In the context of API monitoring, your API management system might generate logs to help you learn about the behavior of your APIs. For instance, you might get an alert if a HTTP error is seen. That might tell you there are problems with the API, but only problems of certain kinds. If won’t tell you if there is a problem with what is being returned to the user.
This can be a big issue. Some systems will always return a HTTP 200 response code, even if there is a server error. (SOAP API are especially notorious for always returning 200s.) In this situation, a HTTP 500 response code (Internal Server Error) should return. But if you don’t configure the system properly, tit won’t happen. And in some instances, what seems like an error to the end user might not seem like an error on the server side.
(It can be tempting to wrap code in layers of exception handling, which might prevent a process crashing. But if you catch all the exceptions thrown, it might look as though as the server returned successfully because it has. It just hasn’t done what the user wanted it to.)
DevOps logs also won’t tell you the overall latency your end users are experiencing. If you want to understand what is happening to your end users – and your business – you have to measure what is actually happening to your end users. Otherwise you’re just guessing.
There are a couple of issues here. The first is that a business is a cybernetic organization. It takes in inputs from its environment, processes them in various ways, and produces outputs.
A cybernetic organization constantly changes as it responds to change in its environment and internal state. It evolves to realize its goals more effectively and efficiently. Of course, one of the things that can change about a business is its goals. It can even change how it changes its goals!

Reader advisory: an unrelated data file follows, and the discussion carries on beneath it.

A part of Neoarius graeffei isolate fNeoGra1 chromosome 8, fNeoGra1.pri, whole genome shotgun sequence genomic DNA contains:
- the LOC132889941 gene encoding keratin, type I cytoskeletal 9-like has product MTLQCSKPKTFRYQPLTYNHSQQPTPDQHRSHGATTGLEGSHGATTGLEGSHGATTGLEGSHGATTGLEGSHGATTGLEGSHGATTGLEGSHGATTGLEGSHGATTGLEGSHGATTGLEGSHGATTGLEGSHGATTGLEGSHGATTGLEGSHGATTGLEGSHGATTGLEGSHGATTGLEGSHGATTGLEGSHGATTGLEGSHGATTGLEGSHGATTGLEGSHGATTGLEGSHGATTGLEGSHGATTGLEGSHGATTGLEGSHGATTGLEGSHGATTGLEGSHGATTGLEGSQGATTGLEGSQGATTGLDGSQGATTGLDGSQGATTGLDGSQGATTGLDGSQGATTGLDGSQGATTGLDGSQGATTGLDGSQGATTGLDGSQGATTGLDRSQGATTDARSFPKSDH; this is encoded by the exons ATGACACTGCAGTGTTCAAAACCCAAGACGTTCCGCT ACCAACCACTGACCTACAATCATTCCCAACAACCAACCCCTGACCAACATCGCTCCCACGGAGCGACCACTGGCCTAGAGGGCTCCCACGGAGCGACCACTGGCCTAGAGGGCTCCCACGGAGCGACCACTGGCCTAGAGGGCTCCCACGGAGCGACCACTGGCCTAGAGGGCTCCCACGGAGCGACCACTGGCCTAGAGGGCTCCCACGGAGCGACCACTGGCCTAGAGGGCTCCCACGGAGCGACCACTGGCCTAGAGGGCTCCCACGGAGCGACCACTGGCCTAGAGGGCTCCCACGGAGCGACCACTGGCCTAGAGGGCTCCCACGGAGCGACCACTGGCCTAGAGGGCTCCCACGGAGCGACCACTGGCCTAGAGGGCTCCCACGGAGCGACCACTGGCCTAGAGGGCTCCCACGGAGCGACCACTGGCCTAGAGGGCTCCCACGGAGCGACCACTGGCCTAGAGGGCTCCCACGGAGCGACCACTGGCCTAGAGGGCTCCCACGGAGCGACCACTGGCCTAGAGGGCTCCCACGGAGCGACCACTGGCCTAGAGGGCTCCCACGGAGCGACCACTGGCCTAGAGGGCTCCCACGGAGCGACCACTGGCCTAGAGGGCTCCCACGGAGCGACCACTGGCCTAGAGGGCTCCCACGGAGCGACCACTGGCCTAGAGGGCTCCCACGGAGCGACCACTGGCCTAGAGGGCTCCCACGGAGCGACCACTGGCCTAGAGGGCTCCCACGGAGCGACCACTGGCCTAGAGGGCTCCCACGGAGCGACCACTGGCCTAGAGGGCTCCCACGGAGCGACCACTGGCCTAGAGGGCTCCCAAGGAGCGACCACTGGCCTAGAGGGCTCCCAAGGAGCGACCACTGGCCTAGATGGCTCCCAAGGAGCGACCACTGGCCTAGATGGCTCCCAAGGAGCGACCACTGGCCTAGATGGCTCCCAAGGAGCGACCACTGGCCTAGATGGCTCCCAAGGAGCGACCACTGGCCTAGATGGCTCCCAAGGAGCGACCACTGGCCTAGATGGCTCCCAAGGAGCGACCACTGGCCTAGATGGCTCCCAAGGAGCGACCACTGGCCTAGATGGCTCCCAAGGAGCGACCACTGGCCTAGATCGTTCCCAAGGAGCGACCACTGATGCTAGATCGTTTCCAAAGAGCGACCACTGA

A business needs to know as much it can about its internal state and external environment. Or, rather, as much as it needs to know. Measuring things can be expensive and you don’t want to spend a lot of energy, effort and resources to measure things and process the collected information if it doesn’t tell you anything useful in improving the business.
If your APIs aren’t working properly, it’ll cost you in the long run if not the short. Now, DevOps might say the APIs are working fine from their perspective. Why even bother measuring something if it is only to show up problems we can’t fix?
But the silo approach really won’t do. People defending their own patches by measuring and managing against soft metrics is ultimately only going to end in tears. All cybernetic organizations – whether microbes, whirlpools, people, companies or galaxies – are involved in the Darwinistic struggle for life. It’s the job of the brain of the firm to see through the self-interest of the occupants of the silos.
Monitoring the performance and quality of your APIs is neither difficult nor expensive. As APImetrics has shown, it’s false economy not to understand your APIs and to rely on measuring what you can measure just because you can measure it. It’s vital to always think those steps further out.
Because if you don’t, your rivals are going to.